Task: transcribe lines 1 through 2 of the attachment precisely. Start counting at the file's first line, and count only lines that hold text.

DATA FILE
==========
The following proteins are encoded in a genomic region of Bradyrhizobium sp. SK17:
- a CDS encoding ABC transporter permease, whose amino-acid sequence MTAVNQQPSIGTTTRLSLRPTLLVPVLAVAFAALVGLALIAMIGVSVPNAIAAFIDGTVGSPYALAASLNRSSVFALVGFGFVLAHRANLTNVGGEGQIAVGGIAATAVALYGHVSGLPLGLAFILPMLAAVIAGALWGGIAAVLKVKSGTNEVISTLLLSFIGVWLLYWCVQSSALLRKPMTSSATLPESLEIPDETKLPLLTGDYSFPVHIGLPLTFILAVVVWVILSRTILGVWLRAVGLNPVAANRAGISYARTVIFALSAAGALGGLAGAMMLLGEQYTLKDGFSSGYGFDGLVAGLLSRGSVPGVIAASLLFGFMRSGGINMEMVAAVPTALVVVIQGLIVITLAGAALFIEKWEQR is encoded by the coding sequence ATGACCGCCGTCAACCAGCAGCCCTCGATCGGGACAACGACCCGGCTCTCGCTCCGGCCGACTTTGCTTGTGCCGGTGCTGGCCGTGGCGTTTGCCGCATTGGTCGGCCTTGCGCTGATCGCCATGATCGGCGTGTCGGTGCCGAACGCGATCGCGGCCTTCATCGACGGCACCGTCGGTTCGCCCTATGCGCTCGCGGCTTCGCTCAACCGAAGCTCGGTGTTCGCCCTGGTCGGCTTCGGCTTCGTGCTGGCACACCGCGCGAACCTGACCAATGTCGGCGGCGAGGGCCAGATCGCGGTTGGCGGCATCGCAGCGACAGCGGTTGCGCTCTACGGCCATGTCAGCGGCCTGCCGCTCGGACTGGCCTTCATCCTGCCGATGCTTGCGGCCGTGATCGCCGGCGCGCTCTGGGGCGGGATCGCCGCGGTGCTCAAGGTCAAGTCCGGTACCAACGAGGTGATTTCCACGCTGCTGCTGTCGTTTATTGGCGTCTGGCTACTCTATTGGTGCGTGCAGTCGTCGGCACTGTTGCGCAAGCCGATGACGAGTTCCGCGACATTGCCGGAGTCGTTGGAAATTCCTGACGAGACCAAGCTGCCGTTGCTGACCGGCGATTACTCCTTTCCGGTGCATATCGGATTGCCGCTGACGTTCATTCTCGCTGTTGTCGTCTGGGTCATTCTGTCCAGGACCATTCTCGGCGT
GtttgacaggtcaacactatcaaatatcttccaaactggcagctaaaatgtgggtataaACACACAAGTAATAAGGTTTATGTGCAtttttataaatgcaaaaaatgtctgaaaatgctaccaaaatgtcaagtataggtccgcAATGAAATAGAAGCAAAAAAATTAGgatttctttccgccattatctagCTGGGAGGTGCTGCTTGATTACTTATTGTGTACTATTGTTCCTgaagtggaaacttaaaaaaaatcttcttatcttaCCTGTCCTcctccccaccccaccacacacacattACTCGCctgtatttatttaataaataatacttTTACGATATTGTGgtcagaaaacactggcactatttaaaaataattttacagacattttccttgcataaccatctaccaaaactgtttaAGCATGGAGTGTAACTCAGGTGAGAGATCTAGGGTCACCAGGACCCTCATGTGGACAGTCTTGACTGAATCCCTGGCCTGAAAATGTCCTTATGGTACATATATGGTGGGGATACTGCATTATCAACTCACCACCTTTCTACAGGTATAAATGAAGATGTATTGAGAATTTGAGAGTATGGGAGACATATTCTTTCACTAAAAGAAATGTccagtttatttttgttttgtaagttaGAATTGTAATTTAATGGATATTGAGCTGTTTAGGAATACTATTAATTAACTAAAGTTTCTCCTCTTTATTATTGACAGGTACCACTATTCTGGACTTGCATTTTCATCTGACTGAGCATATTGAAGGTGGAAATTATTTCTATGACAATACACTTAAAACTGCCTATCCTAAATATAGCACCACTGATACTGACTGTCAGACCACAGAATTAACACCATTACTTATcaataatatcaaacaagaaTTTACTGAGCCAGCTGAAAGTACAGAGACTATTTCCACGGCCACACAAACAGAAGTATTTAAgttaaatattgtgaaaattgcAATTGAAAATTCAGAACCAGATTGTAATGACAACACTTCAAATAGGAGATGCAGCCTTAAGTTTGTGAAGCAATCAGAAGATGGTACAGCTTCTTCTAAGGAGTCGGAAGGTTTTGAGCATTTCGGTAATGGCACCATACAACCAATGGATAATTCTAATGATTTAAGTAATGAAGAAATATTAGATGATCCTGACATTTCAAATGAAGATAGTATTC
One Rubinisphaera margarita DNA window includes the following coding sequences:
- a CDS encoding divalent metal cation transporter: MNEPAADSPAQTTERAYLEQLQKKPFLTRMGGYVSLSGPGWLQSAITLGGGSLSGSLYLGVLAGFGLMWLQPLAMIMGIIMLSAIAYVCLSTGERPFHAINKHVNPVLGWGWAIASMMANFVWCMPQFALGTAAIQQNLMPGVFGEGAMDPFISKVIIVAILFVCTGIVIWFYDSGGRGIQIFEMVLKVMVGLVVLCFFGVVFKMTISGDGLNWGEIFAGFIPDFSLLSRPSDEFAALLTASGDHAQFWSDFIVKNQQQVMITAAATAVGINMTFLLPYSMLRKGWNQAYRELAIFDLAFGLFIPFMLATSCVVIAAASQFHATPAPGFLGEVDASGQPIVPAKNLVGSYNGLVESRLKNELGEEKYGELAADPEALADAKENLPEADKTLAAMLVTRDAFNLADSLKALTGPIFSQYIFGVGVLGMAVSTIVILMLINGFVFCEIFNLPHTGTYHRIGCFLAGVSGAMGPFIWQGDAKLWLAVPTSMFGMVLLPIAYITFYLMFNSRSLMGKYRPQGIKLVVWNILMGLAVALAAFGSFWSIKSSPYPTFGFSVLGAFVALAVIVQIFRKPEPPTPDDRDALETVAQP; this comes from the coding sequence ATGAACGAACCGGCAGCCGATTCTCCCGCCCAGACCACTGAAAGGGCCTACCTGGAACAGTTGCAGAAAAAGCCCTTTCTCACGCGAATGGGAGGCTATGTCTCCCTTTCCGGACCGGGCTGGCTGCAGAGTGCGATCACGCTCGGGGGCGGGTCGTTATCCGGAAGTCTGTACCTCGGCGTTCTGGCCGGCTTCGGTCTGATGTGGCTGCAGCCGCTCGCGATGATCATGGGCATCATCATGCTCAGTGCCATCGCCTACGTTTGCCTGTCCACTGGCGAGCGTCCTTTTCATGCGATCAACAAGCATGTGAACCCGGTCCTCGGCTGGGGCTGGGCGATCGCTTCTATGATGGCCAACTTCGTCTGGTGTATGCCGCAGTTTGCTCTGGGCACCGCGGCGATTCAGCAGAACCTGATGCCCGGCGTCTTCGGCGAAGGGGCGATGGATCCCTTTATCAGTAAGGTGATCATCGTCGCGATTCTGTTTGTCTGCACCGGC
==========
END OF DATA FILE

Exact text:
The following proteins are encoded in a genomic region of Bradyrhizobium sp. SK17:
- a CDS encoding ABC transporter permease, whose amino-acid sequence MTAVNQQPSIGTTTRLSLRPTLLVPVLAVAFAALVGLALIAMIGVSVPNAIAAFIDGTVGSPYALAASLNRSSVFALVGFGFVLAHRANLTNVGGEGQIAVGGIAATAVALYGHVSGLPLGLAFILPMLAAVIAGALWGGIAAVLKVKSGTNEVISTLLLSFIGVWLLYWCVQSSALLRKPMTSSATLPESLEIPDETKLPLLTGDYSFPVHIGLPLTFILAVVVWVILSRTILGVWLRAVGLNPVAANRAGISYARTVIFALSAAGALGGLAGAMMLLGEQYTLKDGFSSGYGFDGLVAGLLSRGSVPGVIAASLLFGFMRSGGINMEMVAAVPTALVVVIQGLIVITLAGAALFIEKWEQR is encoded by the coding sequence ATGACCGCCGTCAACCAGCAGCCCTCGATCGGGACAACGACCCGGCTCTCGCTCCGGCCGACTTTGCTTGTGCCGGTGCTGGCCGTGGCGTTTGCCGCATTGGTCGGCCTTGCGCTGATCGCCATGATCGGCGTGTCGGTGCCGAACGCGATCGCGGCCTTCATCGACGGCACCGTCGGTTCGCCCTATGCGCTCGCGGCTTCGCTCAACCGAAGCTCGGTGTTCGCCCTGGTCGGCTTCGGCTTCGTGCTGGCACACCGCGCGAACCTGACCAATGTCGGCGGCGAGGGCCAGATCGCGGTTGGCGGCATCGCAGCGACAGCGGTTGCGCTCTACGGCCATGTCAGCGGCCTGCCGCTCGGACTGGCCTTCATCCTGCCGATGCTTGCGGCCGTGATCGCCGGCGCGCTCTGGGGCGGGATCGCCGCGGTGCTCAAGGTCAAGTCCGGTACCAACGAGGTGATTTCCACGCTGCTGCTGTCGTTTATTGGCGTCTGGCTACTCTATTGGTGCGTGCAGTCGTCGGCACTGTTGCGCAAGCCGATGACGAGTTCCGCGACATTGCCGGAGTCGTTGGAAATTCCTGACGAGACCAAGCTGCCGTTGCTGACCGGCGATTACTCCTTTCCGGTGCATATCGGATTGCCGCTGACGTTCATTCTCGCTGTTGTCGTCTGGGTCATTCTGTCCAGGACCATTCTCGGCGT